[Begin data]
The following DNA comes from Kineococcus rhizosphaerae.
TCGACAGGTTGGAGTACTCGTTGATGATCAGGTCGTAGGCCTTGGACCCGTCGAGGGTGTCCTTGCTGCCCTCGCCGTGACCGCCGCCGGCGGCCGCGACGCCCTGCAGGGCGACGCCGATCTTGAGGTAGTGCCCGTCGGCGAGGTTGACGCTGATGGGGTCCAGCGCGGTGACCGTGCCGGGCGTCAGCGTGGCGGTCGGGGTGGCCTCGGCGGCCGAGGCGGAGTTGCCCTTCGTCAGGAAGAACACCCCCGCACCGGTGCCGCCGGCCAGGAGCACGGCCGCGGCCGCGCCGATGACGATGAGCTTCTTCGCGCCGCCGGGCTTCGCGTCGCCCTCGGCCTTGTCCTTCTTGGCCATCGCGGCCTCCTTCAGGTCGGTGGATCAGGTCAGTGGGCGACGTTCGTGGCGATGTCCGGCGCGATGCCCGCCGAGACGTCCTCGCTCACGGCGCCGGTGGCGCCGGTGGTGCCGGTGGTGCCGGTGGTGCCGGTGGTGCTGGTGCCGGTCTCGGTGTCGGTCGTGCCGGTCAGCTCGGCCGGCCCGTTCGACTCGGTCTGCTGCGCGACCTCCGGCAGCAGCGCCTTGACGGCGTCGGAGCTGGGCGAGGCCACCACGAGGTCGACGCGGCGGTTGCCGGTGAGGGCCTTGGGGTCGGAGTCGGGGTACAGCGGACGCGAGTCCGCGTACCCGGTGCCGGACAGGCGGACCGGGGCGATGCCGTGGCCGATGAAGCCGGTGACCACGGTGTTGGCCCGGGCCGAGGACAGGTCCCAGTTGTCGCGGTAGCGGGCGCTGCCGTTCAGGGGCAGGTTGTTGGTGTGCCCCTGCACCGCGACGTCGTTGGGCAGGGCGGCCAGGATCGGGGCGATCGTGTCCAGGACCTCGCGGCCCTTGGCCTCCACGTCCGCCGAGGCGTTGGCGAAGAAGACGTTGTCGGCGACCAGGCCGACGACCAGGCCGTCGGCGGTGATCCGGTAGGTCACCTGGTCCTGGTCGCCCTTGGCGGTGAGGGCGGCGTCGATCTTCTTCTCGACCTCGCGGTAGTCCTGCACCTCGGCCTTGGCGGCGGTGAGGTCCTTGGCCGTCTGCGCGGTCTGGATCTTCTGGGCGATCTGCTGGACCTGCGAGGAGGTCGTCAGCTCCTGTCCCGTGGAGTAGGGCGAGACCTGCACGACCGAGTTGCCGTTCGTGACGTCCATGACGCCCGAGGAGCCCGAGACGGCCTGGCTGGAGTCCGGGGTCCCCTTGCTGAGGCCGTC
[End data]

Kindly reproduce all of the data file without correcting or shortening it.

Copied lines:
The following DNA comes from Kineococcus rhizosphaerae.
TCGACAGGTTGGAGTACTCGTTGATGATCAGGTCGTAGGCCTTGGACCCGTCGAGGGTGTCCTTGCTGCCCTCGCCGTGACCGCCGCCGGCGGCCGCGACGCCCTGCAGGGCGACGCCGATCTTGAGGTAGTGCCCGTCGGCGAGGTTGACGCTGATGGGGTCCAGCGCGGTGACCGTGCCGGGCGTCAGCGTGGCGGTCGGGGTGGCCTCGGCGGCCGAGGCGGAGTTGCCCTTCGTCAGGAAGAACACCCCCGCACCGGTGCCGCCGGCCAGGAGCACGGCCGCGGCCGCGCCGATGACGATGAGCTTCTTCGCGCCGCCGGGCTTCGCGTCGCCCTCGGCCTTGTCCTTCTTGGCCATCGCGGCCTCCTTCAGGTCGGTGGATCAGGTCAGTGGGCGACGTTCGTGGCGATGTCCGGCGCGATGCCCGCCGAGACGTCCTCGCTCACGGCGCCGGTGGCGCCGGTGGTGCCGGTGGTGCCGGTGGTGCCGGTGGTGCTGGTGCCGGTCTCGGTGTCGGTCGTGCCGGTCAGCTCGGCCGGCCCGTTCGACTCGGTCTGCTGCGCGACCTCCGGCAGCAGCGCCTTGACGGCGTCGGAGCTGGGCGAGGCCACCACGAGGTCGACGCGGCGGTTGCCGGTGAGGGCCTTGGGGTCGGAGTCGGGGTACAGCGGACGCGAGTCCGCGTACCCGGTGCCGGACAGGCGGACCGGGGCGATGCCGTGGCCGATGAAGCCGGTGACCACGGTGTTGGCCCGGGCCGAGGACAGGTCCCAGTTGTCGCGGTAGCGGGCGCTGCCGTTCAGGGGCAGGTTGTTGGTGTGCCCCTGCACCGCGACGTCGTTGGGCAGGGCGGCCAGGATCGGGGCGATCGTGTCCAGGACCTCGCGGCCCTTGGCCTCCACGTCCGCCGAGGCGTTGGCGAAGAAGACGTTGTCGGCGACCAGGCCGACGACCAGGCCGTCGGCGGTGATCCGGTAGGTCACCTGGTCCTGGTCGCCCTTGGCGGTGAGGGCGGCGTCGATCTTCTTCTCGACCTCGCGGTAGTCCTGCACCTCGGCCTTGGCGGCGGTGAGGTCCTTGGCCGTCTGCGCGGTCTGGATCTTCTGGGCGATCTGCTGGACCTGCGAGGAGGTCGTCAGCTCCTGTCCCGTGGAGTAGGGCGAGACCTGCACGACCGAGTTGCCGTTCGTGACGTCCATGACGCCCGAGGAGCCCGAGACGGCCTGGCTGGAGTCCGGGGTCCCCTTGCTGAGGCCGTC